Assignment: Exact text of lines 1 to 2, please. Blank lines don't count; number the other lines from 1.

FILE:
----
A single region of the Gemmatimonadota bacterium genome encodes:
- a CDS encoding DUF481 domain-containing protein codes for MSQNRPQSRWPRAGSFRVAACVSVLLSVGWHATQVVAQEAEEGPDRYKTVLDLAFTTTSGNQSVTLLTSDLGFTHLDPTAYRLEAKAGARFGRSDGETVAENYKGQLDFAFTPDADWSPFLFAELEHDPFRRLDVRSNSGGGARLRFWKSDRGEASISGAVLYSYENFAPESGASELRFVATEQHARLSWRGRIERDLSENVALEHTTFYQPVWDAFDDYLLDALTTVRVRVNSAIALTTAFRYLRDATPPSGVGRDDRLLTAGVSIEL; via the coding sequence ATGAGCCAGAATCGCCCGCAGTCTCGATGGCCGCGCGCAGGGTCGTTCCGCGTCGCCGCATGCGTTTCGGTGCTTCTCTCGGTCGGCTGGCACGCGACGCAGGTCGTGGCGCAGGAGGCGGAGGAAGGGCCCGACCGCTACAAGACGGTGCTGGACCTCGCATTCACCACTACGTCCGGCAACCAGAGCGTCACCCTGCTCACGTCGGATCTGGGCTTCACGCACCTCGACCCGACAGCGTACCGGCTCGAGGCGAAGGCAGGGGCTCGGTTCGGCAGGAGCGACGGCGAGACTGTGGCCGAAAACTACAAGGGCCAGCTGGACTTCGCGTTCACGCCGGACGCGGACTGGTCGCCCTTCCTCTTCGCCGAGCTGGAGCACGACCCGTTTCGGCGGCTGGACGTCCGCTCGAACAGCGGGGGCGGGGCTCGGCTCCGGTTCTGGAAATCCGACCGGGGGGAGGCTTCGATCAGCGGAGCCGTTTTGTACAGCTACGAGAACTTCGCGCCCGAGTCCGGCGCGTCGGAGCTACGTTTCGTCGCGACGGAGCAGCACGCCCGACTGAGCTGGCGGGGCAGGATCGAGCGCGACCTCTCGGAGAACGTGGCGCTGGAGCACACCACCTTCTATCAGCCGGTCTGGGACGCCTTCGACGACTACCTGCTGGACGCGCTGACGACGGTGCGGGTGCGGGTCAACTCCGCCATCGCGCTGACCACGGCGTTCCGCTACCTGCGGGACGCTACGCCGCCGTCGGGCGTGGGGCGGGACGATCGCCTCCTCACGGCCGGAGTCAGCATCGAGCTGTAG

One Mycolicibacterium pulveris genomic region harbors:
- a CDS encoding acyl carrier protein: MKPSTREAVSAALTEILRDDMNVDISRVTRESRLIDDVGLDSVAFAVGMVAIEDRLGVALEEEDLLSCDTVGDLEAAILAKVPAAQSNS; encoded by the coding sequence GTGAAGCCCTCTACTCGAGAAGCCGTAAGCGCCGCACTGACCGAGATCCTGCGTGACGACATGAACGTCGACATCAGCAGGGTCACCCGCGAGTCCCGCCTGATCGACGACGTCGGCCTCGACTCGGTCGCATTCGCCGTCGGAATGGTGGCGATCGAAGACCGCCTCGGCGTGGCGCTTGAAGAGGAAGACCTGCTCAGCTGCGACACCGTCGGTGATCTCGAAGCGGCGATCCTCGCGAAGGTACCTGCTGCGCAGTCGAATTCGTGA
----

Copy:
A single region of the Gemmatimonadota bacterium genome encodes:
- a CDS encoding DUF481 domain-containing protein codes for MSQNRPQSRWPRAGSFRVAACVSVLLSVGWHATQVVAQEAEEGPDRYKTVLDLAFTTTSGNQSVTLLTSDLGFTHLDPTAYRLEAKAGARFGRSDGETVAENYKGQLDFAFTPDADWSPFLFAELEHDPFRRLDVRSNSGGGARLRFWKSDRGEASISGAVLYSYENFAPESGASELRFVATEQHARLSWRGRIERDLSENVALEHTTFYQPVWDAFDDYLLDALTTVRVRVNSAIALTTAFRYLRDATPPSGVGRDDRLLTAGVSIEL; via the coding sequence ATGAGCCAGAATCGCCCGCAGTCTCGATGGCCGCGCGCAGGGTCGTTCCGCGTCGCCGCATGCGTTTCGGTGCTTCTCTCGGTCGGCTGGCACGCGACGCAGGTCGTGGCGCAGGAGGCGGAGGAAGGGCCCGACCGCTACAAGACGGTGCTGGACCTCGCATTCACCACTACGTCCGGCAACCAGAGCGTCACCCTGCTCACGTCGGATCTGGGCTTCACGCACCTCGACCCGACAGCGTACCGGCTCGAGGCGAAGGCAGGGGCTCGGTTCGGCAGGAGCGACGGCGAGACTGTGGCCGAAAACTACAAGGGCCAGCTGGACTTCGCGTTCACGCCGGACGCGGACTGGTCGCCCTTCCTCTTCGCCGAGCTGGAGCACGACCCGTTTCGGCGGCTGGACGTCCGCTCGAACAGCGGGGGCGGGGCTCGGCTCCGGTTCTGGAAATCCGACCGGGGGGAGGCTTCGATCAGCGGAGCCGTTTTGTACAGCTACGAGAACTTCGCGCCCGAGTCCGGCGCGTCGGAGCTACGTTTCGTCGCGACGGAGCAGCACGCCCGACTGAGCTGGCGGGGCAGGATCGAGCGCGACCTCTCGGAGAACGTGGCGCTGGAGCACACCACCTTCTATCAGCCGGTCTGGGACGCCTTCGACGACTACCTGCTGGACGCGCTGACGACGGTGCGGGTGCGGGTCAACTCCGCCATCGCGCTGACCACGGCGTTCCGCTACCTGCGGGACGCTACGCCGCCGTCGGGCGTGGGGCGGGACGATCGCCTCCTCACGGCCGGAGTCAGCATCGAGCTGTAG